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Inlaws from Hell

(30 Posts)
RunAwaySoul Mon 04-Dec-17 13:50:08

I am so angry, upset, sad and disheartened that I can’t even explain the situation, probably.
My in-laws are extremely manipulative & my husband keeps falling for their tricks constantly, deliberately or not,I can’t tell. He agrees with me that his parents are manipulative & very interfering but somehow still ends up entertaining them.
We have been trying to stay in minimal contact with them to avoid the drama but they are extremely pushy & keep turning up at our house repeatedly. I blame this behaviour of theirs on my husbands incapacity to say no & give them welcoming signals.
This Saturday they turned up unannounced and when I asked them politely to call before they come, they became aggressive & started name calling me but I stuck to my guns & argues back until they left.
I am really upset with my husband because he has never taken a stance & says he is trying now , but it’s too little too late for me.
I don’t know what to do?

Christmascardqueen Mon 04-Dec-17 13:52:17

So why are they not welcome?

Chaosofcalm Mon 04-Dec-17 13:53:14

Read the Toxic in laws book and get him to read it. The book outlines the impact toxic in laws have on relationships and was very good in getting DH to understand how his relationship with his Mum negatively impacted in our relationship.

MycatsaPirate Mon 04-Dec-17 13:55:16

Your DH needs to call them and say 'please can you call before coming over. We often have plans to do things or be out and we don't want you to have a wasted journey'.

That should at least stop the unexpected visits but you can't change their behaviour.

Why on earth is your DH allowing his parents to shout at you and call you names in your own home?

Talk to him. Do you have dc? Ask him how he would feel if someone was treating his own child like that. Ask him how he would feel if it was your parents coming over and shouting abuse at him.

hellsbellsmelons Mon 04-Dec-17 13:56:47

Do you have any respect at all for your DH?
Because that is the issue here.
Your DH.
Unfortunately, a lifetime of this for him means he has no idea how to 'handle' things.
Google FOG (fear obligation guilt)
That is where he is.
But he needs to set boundaries and support you.
Has he ever had any counselling after what must have been, a pretty appalling upbringing?
Have a look at books on Amazon; search toxic parents, toxic inlaws, etc...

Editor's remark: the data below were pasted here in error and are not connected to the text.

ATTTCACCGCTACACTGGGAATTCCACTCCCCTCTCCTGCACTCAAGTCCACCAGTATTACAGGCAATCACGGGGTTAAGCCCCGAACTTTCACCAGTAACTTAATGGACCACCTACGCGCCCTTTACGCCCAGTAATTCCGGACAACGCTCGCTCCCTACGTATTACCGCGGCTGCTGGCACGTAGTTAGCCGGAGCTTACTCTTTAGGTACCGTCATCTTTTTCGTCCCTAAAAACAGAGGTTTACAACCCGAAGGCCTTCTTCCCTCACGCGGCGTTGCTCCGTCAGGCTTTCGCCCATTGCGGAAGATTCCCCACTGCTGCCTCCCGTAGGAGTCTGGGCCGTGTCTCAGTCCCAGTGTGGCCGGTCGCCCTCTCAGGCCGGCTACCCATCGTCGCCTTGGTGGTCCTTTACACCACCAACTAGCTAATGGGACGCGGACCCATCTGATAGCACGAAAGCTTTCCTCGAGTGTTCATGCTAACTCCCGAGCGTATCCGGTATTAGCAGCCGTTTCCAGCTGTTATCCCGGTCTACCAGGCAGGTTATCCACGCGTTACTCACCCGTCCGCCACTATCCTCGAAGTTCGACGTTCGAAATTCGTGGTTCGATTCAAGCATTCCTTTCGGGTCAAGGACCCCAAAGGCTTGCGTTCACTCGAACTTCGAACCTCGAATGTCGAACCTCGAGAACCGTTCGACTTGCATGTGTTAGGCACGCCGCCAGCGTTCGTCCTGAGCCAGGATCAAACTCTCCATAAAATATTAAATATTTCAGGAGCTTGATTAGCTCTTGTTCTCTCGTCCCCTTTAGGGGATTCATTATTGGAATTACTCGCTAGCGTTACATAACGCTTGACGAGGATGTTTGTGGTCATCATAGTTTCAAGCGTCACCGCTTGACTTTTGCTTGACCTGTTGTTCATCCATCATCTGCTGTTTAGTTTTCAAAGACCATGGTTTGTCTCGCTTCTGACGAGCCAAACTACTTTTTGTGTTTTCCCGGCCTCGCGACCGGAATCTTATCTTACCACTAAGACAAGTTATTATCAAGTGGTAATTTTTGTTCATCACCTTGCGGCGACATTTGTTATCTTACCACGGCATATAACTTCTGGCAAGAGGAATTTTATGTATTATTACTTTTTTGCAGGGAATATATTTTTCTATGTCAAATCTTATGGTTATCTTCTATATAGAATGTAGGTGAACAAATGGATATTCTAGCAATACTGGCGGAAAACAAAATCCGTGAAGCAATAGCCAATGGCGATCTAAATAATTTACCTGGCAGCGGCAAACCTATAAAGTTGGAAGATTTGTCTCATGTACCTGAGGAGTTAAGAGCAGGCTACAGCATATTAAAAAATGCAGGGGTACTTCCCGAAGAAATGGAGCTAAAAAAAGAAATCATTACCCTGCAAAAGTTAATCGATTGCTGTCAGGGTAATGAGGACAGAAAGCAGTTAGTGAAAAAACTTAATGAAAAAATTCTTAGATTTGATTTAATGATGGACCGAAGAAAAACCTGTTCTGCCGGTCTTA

Get reading.
But well done for sticking to your guns.
Do NOT let them in if they just drop by anymore.
Time to start setting boundaries.
If you really can't deal with it and your DH doesn't improve, then I suggest getting the hell away from all of them.
I assume you don't have kids yet.
This will get SOOOOOO much worse when kids are involved!

RunAwaySoul Mon 04-Dec-17 14:01:41

Chaos..I will get the book. Thank for your time & advice
Cats.... He did it for the first time last week but like I said he has entertained them so much, that they don’t actually believe it’s coming from him. They think it’s me making him say this. Partially, it’s true because I was away during summer & my husband couldn’t come. So over that period his parents keeps coming & he was behaving normal with them. So they don’t see their behaviour as a problem but see me as a problem instead.

RatherBeRiding Mon 04-Dec-17 14:01:49

Your DH has had a lifetime of this toxic dysfunctional relationship, and it will be very very hard for him to change his stance even if you knows, in his rational mind, that they are manipulative and toxic people.

Well done for drawing a line in the sand with them. It's your home too and you have every right to insist that any visitor gives you prior warning before turning up. And every right not to admit someone you don't want into your home.

The hard part now is going to be sticking to your guns on this one, but you must. You have asked them to call before they turn up, so insist on this every single time. If they do turn up unannounced again, tell them it isn't a good time (don't justify what - just state it as a fact) and it would be better if they called beforehand in future to save them a wasted journey.

I wouldn't expect too much support from your husband at this stage - he may want to back you up but he's had a lifetime of being ground down by them and it will take time.

Hold firm!

RunAwaySoul Mon 04-Dec-17 14:07:45

Hells bell.... unfortunately I have lived with this as I have a DS. Our marriage has been at a breaking point for quiet sometime & I booked us for a marriage counselling. My husband cancelled it arguing that “ He thought we were doing fine”. I have had to hear nonsense from the in-laws over many thing, ranging from my choice of schooling to the lessons my DS will attend.